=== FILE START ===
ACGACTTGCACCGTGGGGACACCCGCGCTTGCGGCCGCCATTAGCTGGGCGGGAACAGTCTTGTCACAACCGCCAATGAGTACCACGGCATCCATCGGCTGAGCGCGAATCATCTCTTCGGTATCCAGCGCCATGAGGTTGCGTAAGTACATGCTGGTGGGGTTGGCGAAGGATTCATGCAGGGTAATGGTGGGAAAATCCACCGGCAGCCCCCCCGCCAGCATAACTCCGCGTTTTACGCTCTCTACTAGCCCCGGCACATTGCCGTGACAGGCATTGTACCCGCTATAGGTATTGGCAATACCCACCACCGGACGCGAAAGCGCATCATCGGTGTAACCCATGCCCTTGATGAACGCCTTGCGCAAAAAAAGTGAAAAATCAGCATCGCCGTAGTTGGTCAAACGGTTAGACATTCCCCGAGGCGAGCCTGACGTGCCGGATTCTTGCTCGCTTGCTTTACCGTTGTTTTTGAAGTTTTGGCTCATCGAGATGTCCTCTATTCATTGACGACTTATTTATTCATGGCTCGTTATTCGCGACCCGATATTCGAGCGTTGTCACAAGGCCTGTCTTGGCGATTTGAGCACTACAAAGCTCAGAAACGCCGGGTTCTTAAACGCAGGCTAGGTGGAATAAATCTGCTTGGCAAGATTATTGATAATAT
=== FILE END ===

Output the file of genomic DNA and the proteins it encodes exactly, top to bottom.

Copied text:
ACGACTTGCACCGTGGGGACACCCGCGCTTGCGGCCGCCATTAGCTGGGCGGGAACAGTCTTGTCACAACCGCCAATGAGTACCACGGCATCCATCGGCTGAGCGCGAATCATCTCTTCGGTATCCAGCGCCATGAGGTTGCGTAAGTACATGCTGGTGGGGTTGGCGAAGGATTCATGCAGGGTAATGGTGGGAAAATCCACCGGCAGCCCCCCCGCCAGCATAACTCCGCGTTTTACGCTCTCTACTAGCCCCGGCACATTGCCGTGACAGGCATTGTACCCGCTATAGGTATTGGCAATACCCACCACCGGACGCGAAAGCGCATCATCGGTGTAACCCATGCCCTTGATGAACGCCTTGCGCAAAAAAAGTGAAAAATCAGCATCGCCGTAGTTGGTCAAACGGTTAGACATTCCCCGAGGCGAGCCTGACGTGCCGGATTCTTGCTCGCTTGCTTTACCGTTGTTTTTGAAGTTTTGGCTCATCGAGATGTCCTCTATTCATTGACGACTTATTTATTCATGGCTCGTTATTCGCGACCCGATATTCGAGCGTTGTCACAAGGCCTGTCTTGGCGATTTGAGCACTACAAAGCTCAGAAACGCCGGGTTCTTAAACGCAGGCTAGGTGGAATAAATCTGCTTGGCAAGATTATTGATAATAT